The second part of the analysis evaluates how universities integrate the generation of value for such stakeholders in their reports. To this goal, a differentiation between economic value and social value is followed.
To identify how universities report these aspects of their management, the following process is implemented. Firstly, disclosures directly related to each topic (stakeholders and generation of value) are examined. Afterwards, to complement this analysis with an inductive approach, selected keywords (“stakeholders” and “value”) are defined and searched across the reports. Then, information on the relationship with stakeholders and the generation of value for them is located, taking note of the disclosures where universities report these issues. Finally, these additional disclosures where universities account for these topics are re-examined in all universities. The combination of this deductive and inductive approach contributes to answer the third research question, about the potential of GRI Standards as an adequate guide for universities’ reporting.
The results from applying this procedure to the aforementioned GRI reports are presented in the next section, following the order described above.
Acknowledgement of Stakeholders in the University Reports
The principles of the GRI methodology give a central role to the relationship that organisations establish with their stakeholders. Of the 10 universities in the sample studied, only 3 of them (Torino, Cádiz and IUNR-ZHAW) specifically define what they consider to be stakeholders in their activity. Their definitions agree in considering a stakeholder as being exposed to the factor of influence, either to the extent that they influence the activity of the university or that they are influenced by it.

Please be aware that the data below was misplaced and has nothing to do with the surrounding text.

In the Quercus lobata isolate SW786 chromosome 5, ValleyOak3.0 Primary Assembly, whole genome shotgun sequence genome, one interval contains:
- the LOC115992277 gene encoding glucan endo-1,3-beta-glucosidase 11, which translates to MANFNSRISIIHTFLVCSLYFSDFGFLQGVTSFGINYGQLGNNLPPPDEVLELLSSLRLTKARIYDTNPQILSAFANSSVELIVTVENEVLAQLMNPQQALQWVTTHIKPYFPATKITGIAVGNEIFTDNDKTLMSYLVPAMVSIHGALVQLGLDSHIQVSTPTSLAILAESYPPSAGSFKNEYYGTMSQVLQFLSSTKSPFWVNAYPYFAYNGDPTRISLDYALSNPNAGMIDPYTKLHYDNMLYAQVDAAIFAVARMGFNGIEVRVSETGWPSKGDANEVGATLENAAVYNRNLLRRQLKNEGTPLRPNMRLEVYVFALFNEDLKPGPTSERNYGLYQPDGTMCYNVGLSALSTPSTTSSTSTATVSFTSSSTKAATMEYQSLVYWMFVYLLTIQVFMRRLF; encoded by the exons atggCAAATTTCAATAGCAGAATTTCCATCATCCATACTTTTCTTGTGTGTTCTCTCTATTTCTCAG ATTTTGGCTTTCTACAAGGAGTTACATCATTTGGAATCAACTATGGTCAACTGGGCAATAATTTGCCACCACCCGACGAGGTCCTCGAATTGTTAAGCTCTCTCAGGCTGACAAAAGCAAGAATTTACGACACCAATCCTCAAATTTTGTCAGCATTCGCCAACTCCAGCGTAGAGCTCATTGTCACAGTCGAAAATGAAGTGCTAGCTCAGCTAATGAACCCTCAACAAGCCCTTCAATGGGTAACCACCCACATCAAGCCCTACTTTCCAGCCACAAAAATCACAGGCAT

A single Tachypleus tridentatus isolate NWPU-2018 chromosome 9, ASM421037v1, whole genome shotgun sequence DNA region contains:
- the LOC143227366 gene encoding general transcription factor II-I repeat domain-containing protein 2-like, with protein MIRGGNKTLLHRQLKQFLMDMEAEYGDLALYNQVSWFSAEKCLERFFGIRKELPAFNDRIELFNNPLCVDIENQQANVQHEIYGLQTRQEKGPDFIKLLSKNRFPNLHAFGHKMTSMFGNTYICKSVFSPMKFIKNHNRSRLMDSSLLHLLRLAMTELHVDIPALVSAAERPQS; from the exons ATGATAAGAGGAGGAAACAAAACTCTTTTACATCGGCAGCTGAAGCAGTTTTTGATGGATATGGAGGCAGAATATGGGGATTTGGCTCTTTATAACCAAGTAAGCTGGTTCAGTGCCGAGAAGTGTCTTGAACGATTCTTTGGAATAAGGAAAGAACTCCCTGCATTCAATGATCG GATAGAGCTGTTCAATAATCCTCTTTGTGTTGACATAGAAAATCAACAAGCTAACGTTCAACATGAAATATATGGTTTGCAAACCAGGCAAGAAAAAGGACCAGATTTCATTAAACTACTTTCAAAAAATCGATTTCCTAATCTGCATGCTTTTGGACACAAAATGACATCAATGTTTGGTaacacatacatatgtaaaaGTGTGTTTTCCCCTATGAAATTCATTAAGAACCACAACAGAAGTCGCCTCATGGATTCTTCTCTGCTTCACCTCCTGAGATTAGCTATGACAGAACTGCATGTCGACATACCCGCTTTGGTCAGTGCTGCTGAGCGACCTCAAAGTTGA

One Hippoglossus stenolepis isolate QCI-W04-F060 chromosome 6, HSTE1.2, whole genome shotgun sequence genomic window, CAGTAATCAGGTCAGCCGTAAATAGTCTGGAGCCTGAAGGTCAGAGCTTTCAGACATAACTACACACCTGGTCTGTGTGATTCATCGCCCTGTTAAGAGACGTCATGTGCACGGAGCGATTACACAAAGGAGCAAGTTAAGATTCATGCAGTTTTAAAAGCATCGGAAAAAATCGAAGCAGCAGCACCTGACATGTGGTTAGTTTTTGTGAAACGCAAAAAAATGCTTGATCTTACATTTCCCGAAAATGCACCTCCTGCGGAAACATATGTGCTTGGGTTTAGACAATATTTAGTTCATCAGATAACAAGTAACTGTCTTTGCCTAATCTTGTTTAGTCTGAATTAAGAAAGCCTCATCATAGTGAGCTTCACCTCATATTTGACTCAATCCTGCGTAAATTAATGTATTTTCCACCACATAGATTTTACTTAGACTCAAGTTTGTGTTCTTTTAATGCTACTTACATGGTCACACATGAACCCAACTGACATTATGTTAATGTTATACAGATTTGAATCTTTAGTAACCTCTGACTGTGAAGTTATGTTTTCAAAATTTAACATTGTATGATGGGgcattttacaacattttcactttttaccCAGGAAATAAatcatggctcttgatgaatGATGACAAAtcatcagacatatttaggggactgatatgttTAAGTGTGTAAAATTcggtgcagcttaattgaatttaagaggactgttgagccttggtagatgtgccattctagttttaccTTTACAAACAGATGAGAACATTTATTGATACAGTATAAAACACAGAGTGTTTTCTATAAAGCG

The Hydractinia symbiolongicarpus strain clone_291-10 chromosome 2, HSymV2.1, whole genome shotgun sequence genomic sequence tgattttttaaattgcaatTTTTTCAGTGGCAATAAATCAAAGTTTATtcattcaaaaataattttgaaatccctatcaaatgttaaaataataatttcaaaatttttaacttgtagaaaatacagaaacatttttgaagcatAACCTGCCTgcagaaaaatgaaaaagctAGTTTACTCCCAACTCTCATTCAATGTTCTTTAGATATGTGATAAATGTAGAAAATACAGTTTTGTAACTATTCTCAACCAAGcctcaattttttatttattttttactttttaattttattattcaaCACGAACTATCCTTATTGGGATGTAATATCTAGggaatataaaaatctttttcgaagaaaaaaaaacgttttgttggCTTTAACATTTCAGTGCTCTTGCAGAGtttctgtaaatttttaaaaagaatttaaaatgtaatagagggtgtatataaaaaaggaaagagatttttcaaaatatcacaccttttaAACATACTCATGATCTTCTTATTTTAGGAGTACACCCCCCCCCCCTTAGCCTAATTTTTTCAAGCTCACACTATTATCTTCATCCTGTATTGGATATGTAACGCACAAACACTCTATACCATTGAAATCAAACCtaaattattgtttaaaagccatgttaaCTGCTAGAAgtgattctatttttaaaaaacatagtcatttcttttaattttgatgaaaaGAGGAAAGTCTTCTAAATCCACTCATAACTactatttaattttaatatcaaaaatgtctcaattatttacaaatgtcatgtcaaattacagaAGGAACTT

The number of stakeholders identified by the different reports varies from seven identified by the IUNR-ZHAW to more than 40 identified by the Università di Torino. Although the level of detail with which each of these stakeholders is described in each report varies significantly, it is possible to make an initial grouping of the type of stakeholders identified. Based on the Ferrero-Ferrero et al. (2018) classification, Figure 1 shows the stakeholders that are explicitly identified in the reports that make up the sample.
Figure 1 shows that internal stakeholders are significantly more represented, although two results within this group show that only 60% of the universities add university decision-makers to the usual students, academics and operational staff and no university mentions its volunteer collaborators. With regard to external stakeholders, a wide variety is seen, with very different types of relationships and roles, although there is clearly a greater presence of market institutions and companies (90%). Likewise, 90% of the reports feature the stakeholder Government/Sector regulatory bodies.
These results suggest that the ability to influence how a university generates value depends on the way in which these relationships are established with its stakeholders, an aspect that is explored in the next section.